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Mosque in Bernards runs into opposition

14 January 2013 General No Comment Email This Post Email This Post
Basking Ridge, NJ - Residents oppose a plan, Tuesday, January 8, 2013, to build a 4,000 square foot mosque on this 4.3 acre site at 124 Church Street in the Liberty Corner section of town. JASON TOWLEN/STAFF PHOTOGRAPHER / Jason Towlen/Staff Photographer

Basking Ridge, NJ – Residents oppose a plan, Tuesday, January 8, 2013, to build a 4,000 square foot mosque on this 4.3 acre site at 124 Church Street in the Liberty Corner section of town. JASON TOWLEN/STAFF PHOTOGRAPHER / Jason Towlen/Staff Photographer

BERNARDS — When a local Islamic organization hired Bernardsville architect Daniel Lincoln to design a new mosque, he set out to create a building that would serve its purpose as a house of worship and fit into the colonial and bucolic character of this township’s Liberty Corner.

He’s proud of the result. The 4,252-square-foot building with white siding and a gray roof could be mistaken for a large home. Remove the crescents, and the two 35-foot minarets could pass for chimneys.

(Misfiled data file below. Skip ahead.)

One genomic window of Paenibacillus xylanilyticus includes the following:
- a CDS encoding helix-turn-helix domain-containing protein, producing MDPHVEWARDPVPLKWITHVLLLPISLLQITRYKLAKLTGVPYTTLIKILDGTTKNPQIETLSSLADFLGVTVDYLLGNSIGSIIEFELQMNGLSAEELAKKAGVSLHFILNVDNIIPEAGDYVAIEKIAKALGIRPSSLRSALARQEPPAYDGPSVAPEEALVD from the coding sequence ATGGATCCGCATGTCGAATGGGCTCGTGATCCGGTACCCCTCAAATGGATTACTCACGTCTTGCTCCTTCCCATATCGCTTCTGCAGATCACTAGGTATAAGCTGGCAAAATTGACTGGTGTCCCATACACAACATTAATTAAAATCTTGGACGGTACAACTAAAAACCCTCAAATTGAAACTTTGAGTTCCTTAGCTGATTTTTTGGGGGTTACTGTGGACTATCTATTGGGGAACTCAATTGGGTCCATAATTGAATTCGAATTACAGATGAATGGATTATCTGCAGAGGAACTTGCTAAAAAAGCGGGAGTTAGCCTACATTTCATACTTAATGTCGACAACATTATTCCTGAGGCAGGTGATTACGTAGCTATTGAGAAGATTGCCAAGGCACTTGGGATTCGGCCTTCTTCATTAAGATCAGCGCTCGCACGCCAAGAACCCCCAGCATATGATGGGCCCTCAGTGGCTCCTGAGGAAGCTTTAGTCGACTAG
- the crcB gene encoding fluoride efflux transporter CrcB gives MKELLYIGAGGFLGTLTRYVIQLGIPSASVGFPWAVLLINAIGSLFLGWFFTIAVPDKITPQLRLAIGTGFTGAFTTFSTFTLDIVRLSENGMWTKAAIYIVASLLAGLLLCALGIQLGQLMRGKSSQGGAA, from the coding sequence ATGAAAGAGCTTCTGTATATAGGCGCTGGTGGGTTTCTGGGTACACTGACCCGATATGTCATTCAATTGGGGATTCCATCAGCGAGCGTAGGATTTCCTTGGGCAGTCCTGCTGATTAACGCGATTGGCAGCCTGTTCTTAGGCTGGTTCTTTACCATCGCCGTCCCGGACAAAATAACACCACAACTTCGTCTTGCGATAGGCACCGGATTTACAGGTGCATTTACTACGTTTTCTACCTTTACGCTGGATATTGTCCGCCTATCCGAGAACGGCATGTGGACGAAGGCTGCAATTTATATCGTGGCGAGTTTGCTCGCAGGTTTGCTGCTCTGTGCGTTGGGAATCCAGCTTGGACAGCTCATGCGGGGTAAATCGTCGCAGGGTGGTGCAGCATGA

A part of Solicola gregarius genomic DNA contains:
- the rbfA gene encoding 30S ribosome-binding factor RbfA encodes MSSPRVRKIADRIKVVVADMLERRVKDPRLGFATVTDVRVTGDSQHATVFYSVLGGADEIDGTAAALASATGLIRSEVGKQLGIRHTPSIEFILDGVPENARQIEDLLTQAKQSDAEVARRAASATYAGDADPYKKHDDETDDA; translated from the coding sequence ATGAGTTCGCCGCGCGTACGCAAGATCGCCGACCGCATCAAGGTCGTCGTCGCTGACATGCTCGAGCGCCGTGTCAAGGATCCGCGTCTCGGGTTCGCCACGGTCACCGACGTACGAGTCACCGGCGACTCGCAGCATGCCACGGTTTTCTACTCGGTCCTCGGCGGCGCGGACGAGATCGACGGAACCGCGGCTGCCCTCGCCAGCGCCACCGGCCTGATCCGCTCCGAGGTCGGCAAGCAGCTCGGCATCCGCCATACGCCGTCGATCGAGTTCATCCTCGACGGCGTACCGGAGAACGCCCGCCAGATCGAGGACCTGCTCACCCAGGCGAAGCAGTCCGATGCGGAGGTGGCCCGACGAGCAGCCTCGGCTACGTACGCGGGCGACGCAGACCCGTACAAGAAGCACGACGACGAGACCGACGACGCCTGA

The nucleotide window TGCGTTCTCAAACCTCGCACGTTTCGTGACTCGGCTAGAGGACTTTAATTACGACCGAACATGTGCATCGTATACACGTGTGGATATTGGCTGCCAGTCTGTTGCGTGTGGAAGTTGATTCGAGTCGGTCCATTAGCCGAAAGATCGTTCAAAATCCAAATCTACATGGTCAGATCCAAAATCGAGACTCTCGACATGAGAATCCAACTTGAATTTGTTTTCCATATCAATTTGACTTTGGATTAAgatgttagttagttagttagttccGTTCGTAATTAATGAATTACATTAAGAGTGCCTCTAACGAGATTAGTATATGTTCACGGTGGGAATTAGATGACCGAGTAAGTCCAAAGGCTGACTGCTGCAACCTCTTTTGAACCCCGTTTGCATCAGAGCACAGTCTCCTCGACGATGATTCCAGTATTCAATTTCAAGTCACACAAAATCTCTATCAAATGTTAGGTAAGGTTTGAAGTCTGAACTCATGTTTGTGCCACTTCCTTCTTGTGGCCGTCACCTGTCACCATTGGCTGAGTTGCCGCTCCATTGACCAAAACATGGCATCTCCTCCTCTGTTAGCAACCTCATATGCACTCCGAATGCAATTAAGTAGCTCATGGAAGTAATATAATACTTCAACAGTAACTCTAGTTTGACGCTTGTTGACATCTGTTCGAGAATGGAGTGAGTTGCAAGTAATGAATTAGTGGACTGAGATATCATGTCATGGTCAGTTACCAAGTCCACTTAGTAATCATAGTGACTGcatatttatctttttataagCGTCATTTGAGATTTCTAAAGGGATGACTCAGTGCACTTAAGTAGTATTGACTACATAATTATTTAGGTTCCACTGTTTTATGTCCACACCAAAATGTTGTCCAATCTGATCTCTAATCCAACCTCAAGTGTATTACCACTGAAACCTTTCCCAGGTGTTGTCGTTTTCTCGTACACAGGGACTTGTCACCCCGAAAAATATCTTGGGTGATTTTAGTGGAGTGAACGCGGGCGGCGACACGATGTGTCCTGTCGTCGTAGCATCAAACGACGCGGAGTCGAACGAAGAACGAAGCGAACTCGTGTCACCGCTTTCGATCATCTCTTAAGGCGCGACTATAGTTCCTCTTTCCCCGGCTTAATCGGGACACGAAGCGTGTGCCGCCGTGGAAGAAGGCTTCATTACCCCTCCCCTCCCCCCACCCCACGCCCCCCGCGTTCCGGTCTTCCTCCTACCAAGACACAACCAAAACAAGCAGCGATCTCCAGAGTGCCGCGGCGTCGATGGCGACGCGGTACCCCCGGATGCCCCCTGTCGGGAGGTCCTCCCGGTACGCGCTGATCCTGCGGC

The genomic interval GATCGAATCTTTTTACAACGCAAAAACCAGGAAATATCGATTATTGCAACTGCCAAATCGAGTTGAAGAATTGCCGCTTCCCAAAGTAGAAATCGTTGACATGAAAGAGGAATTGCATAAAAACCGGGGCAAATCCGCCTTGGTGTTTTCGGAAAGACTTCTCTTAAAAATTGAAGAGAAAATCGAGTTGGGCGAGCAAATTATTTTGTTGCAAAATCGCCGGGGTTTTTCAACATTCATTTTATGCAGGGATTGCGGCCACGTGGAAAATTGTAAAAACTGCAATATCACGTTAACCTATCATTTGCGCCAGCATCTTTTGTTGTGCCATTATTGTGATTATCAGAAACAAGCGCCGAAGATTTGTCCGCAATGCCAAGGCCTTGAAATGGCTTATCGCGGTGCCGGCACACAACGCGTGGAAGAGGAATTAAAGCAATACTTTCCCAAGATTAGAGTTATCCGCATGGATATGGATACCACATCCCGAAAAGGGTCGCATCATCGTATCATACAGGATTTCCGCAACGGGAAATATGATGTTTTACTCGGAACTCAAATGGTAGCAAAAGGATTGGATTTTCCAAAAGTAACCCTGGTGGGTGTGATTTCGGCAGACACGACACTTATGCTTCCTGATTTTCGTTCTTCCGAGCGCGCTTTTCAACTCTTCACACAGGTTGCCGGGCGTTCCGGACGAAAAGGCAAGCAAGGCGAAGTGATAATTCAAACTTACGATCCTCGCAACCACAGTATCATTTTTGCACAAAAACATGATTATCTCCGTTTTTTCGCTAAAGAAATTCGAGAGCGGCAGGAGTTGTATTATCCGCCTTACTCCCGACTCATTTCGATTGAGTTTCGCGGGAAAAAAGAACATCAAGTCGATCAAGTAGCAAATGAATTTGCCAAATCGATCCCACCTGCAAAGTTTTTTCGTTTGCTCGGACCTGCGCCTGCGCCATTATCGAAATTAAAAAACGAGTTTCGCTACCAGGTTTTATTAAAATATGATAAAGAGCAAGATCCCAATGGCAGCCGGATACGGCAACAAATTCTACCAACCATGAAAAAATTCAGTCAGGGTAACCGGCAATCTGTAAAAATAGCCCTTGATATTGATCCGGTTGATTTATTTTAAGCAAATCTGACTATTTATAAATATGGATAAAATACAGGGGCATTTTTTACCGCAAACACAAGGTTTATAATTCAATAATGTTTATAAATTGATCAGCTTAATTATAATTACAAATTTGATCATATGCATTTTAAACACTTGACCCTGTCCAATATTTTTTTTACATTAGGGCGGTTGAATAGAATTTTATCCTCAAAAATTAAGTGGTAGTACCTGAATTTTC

But many of the people who would be neighbors of this mosque aren’t as appreciative.

“When they look at this building, all they see are the letters M-O-S-Q-U-E,” said Lincoln, who also is president of the Historical Society of the Somerset Hills.

The Islamic Society of Basking Ridge, which purchased the 4.3-acre property at 124 Church St. in late 2011 for $750,000, is not the first Muslim group to run into resistance trying to build a mosque.

In 2011, the Al Falah Center of Somerset County, bought the former Redwood Inn restaurant in Bridgewater to build its own mosque. As in Bernards, a mosque was a permitted use in that township’s land-use laws. But months later the Township Council changed its zoning laws in an effort to stymie the proposal. That case is now part of a continuing lawsuit in federal court.

The Muslim population in Somerset County has nearly doubled in the last decade. Muslim congregations here often meet in borrowed spaces, such as community centers.

The resistance the Muslim groups meet before local land-use boards is not new, nor is it just a local concern, several religious leaders said.

“There is always resistance to any mosque. That’s why Muslim groups spend a lot of time when they look for a mosque to find a project that can’t be turned down based on the law,” said Yaser ElMenshawy, head of the Islamic Center of Hunterdon County in Flemington.

ElMenshawy said that there is usually less resistance in “more urban areas where there is lots of diversity,” such Jersey City, Paterson or Newark.

Original post: Mosque in Bernards runs into opposition

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